The key is the transitional period. They write, "this transition is extendable by the UK, we can choose when to move to a new trade arrangement and ensure firms, citizens and government are ready when we do." That means, assuming the deal is piloted through the Commons with more care than May has shown throughout the negotiation period - a very big ask - then on 30th March next year the planes won't be grounded and everything carries on as before. One suspects their hope is the transition will become semi-permanent as trade talks inevitably grind on, and on, and on, and by the end of it we'll end up back in the EU anyway. And when a trade deal does arrive, the arrangement "businesses want to be based on frictionless borders, services access and a say for the UK over future rules." Have cake and eat it is alive and well at the CBI.

As the CBI notes, May's deal is imperfect. Though they may want to reflect on the state aid implications. Economic turbulence hasn't gone away and it's not just Marxist economists who are talking about the seeds of a new system shock. There may come a time when the CBI's biggest members make like the banks and go cap in hand to the state. Though, of course, this only applies if the transition expires without extension and no shiny new trade deal is in place. It is unlikely the provisions of the backstop will come into play as a comprehensive arrangement is in the interests of the UK and EU. Though, remember, we're dealing with a political process here and not a technocratic exercise. The EU are much likely to stick to their guns around state aid provisions if they end up negotiating with a Corbyn-led Labour government than a Tory government led by anyone.

The sticking point for the CBI, however, is May's obsession with immigration. In "Shippers" account of the year in politics following the EU referendum, he argues the Prime Minister's approach to the less well off "simmered with the determined rage of one disgusted by injustice" (Fall Out, p.xxvii). Except if you arrived here in 1950s or 60s, earn below £30k and hail from overseas, or are down for a salary of less than £18k and cannot bring over your non-EU partner, you are undeserving of May's sympathy. The author of the "hostile environment", the scourge of international students, and now characteriser of EU citizens as "queue jumpers" is as inflexible on immigration as the latest tin pot BNP fuhrer or whoever's leading UKIP this week. The obvious problem for many businesses, particularly low wage labour intensive enterprises, is tough curbs on migration means their business model collapses. Paying out higher wages for that meet the floor price of domestic labour markets, or automation, costs money, and is something they'd rather not do. The low wage, low skill economy suits them well thank you very much. Their fear is more controls reduces labour supply, leading to shortages and full employment, and therefore a rise in costs. It doesn't work like that - for as long as trade union organisation is weak the price of labour will be comparatively low - but enough business people are schooled in the dismal distortions of bourgeois economics to believe it to be true, and therefore something to be avoided.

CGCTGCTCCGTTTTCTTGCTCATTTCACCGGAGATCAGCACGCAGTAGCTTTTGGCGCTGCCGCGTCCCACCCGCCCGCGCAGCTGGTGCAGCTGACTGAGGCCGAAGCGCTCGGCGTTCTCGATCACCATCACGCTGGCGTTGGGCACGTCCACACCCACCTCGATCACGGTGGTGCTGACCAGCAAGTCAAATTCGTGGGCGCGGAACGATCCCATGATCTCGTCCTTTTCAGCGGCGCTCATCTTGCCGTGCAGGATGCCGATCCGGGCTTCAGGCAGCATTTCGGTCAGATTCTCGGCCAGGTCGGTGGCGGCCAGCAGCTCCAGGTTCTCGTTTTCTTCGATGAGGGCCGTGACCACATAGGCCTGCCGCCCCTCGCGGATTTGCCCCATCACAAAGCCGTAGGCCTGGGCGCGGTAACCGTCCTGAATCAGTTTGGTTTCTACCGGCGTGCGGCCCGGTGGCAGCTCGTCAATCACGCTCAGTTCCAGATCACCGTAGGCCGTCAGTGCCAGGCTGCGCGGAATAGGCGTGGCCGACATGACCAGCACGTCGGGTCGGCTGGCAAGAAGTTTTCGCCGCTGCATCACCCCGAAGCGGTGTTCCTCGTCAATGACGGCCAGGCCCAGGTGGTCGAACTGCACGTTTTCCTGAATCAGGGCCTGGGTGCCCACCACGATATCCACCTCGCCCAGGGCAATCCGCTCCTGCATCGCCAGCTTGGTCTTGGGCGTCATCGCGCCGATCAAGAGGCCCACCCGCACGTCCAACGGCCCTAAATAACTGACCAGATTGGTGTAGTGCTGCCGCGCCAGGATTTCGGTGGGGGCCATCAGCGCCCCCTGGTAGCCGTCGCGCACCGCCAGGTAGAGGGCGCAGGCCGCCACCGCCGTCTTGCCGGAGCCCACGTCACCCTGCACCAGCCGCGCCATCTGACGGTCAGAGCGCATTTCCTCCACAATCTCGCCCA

And so for the CBI, as a remain outfit, May's deal offers a way through to preserving the status quo as much as possible. Indeed, their backing will be wielded by the Tory whips to bludgeon and cajole their MPs in the same way the threat of a Corbyn government is used as the most frightful bogey. Unfortunately, as some Labour MPs listen more to the CBI than the TUC, they too will be amenable to arguments of this stripe. But the chances of getting her deal through are incredibly low, so what then for the CBI? It's either no deal territory, or a general election with, in all likelihood, a Labour government ready to clean up the Tory mess. The Labour Party saved their system during the financial crisis. It could well end up rescuing their bacon again, all because the Tories are too fractured and decadent to arrive at a deal - any deal - with the EU.

Sunday, 18 November 2018

Was New Labour Neoliberal?

There's a weird sort of revisionism going on. We're three years into Jeremy Corbyn's leadership of the Labour Party, and during that time all the received wisdom that governed the Coalition Government years and before - mine included - has gone into the wheelie bin and carted off to land fill. The new politics, characterised by polarisation, the return of big ideas, and the rude intrusion of masses of people into politics, isn't to everyone's taste. The big losers on the Labour side have been the small l liberals and the big N Neoliberals, variously grouped together under the heading of centrism. They still don't know how to explain what has happened to politics, they are certainly stumped when it comes to understanding the appeal and drivers of Corbynism. They are trapped on a treadmill, fooling themselves into thinking that they're moving forward when they remain rooted to the spot.